There is very little on this earth more rewarding than watching your coworkers make fools out of themselves at a karaoke bar. In fact, the only thing we can think of, really, is watching the boss make a fool out of himself at a karaoke bar. This is also potentially lucrative, as you can place bets on who will sing “I Will Survive.” Someone always does.
3. Give awards
OK, fine, it sounds like The Dundies, but if you do awards right, it actually does mean a lot. It’s easy to feel anonymous at the office, and getting an award — even if it’s for Messiest Desk in the office — shows that people actually are paying attention to what you’re doing. (In our case, it was keeping the messiest desk in the office, but so what?)
4. Play coworker trivia.
The toughest part of organizing an office party is getting people to talk to each other. Given their druthers and no good excuse to mix, the accounting department will talk to the accounting department, the sales folks to other sales people, the creatives only to each other and their iPhones, and so on. Coworker trivia is a great way around this. Put together a list of facts about employees and invite everyone to figure out who fits which description. It’ll get people talking to one another and better yet, it’ll make them see their colleagues in a whole new way. (Who knew the head of IT used to model for Abercrombie and Fitch? Or that the CEO has more than a dozen cats?)
5. Pay for the cab ride home.
This is especially important if you’re going to serve alcohol, of course, but it’s a nice idea anyway. Who wants to worry about finding a cab late at night? This is especially useful in places that don’t have a lot of car services. If your company is located outside a city, you can offer the same benefit by organizing rides home for your revelers. It’ll make them think well of the company and prevent festivity-related accidents.
(Occupy Wall Street protesters pose for a picture in their new office space near the New York Stock Exchange in Manhatten. Photo courtesy of justinwedes on Twitter)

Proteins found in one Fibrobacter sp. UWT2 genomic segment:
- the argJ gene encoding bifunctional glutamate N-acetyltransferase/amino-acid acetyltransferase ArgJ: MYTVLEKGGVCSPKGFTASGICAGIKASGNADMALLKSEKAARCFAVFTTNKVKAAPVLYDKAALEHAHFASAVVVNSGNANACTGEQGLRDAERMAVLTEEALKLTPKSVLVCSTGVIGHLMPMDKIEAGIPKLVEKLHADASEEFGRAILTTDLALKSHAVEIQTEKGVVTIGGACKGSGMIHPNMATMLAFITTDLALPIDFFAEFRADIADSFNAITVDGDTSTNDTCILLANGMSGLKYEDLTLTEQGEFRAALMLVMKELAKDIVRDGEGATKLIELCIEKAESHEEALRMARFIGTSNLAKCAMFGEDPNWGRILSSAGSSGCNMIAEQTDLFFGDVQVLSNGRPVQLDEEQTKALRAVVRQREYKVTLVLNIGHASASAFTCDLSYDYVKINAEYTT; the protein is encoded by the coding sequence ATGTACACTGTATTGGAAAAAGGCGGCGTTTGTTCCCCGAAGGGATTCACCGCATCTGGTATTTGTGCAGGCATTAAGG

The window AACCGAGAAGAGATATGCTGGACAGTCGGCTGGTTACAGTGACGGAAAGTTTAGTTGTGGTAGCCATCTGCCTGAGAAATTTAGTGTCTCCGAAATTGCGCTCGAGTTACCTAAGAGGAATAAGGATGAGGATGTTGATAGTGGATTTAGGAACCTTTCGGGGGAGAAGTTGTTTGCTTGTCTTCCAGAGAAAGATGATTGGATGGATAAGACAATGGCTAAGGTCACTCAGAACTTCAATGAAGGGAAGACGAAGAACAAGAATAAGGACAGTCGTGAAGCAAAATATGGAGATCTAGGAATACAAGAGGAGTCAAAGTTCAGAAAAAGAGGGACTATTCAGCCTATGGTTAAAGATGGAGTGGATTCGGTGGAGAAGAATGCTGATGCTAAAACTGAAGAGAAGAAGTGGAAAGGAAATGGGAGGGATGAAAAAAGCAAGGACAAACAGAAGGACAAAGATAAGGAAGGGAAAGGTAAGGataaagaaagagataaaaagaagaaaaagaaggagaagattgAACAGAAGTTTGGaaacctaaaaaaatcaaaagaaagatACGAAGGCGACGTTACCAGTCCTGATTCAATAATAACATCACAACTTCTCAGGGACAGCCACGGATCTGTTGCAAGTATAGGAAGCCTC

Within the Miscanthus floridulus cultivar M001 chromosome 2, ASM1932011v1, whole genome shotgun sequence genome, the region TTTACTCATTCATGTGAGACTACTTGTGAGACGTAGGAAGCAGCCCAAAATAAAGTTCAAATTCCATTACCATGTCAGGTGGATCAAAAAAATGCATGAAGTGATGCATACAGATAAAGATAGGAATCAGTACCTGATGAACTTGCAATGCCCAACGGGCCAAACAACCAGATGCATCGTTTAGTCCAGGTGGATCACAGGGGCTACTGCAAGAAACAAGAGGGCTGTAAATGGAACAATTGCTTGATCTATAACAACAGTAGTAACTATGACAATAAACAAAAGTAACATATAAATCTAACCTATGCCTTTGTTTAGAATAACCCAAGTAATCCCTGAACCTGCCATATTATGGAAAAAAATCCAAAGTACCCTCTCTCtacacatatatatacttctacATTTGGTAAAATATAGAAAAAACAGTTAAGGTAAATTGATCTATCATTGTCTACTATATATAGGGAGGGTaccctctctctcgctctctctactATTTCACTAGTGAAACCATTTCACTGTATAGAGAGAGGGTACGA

Here’s an ironic twist for you: the counter-culture many of the Occupy Wall Street protesters have unpitched their tents in Zuccotti Park and settled into cubicles in an office just a block away from the New York Stock Exchange.
The move was in response to Mayor Bloomberg’s raid on the park back in November and the cold weather (who wants to hold an outdoor protest in the middle of winter?!), according to an article on the Huffington Post.
CNN got an exclusive tour of the new digs; rent, furniture, food and water has all been paid for with donations.
In the CNN video, the Occupied Office looks similar to any other office space – copy and fax machine included. The only notable difference might be the protest signage proclaiming “We are the 99 percent” plastering the office doors and the attire of the people working there (decidedly street casual).
There’s a doorman who checks his database of verified working-group members before letting anyone in and everyone wears a numbered tag that reads, “The Occupied Office” (a way to help ensure Occupiers don’t violate building fire codes, according to an article on MotherJones.com). There are even rules to limit the noise levels in the office: cellphones must be on vibrate, workers must talk in low voices and large meetings have to be held in the hallway.
(Before Mayor Bloomberg evicted them from Zuccotti Park, signs like this one used to offer Occupy Wall Street protesters information about events. Now Occupied Office workers post schedules via various types of social media and online message boards. Photo courtesy of david_shankbone on Flickr.)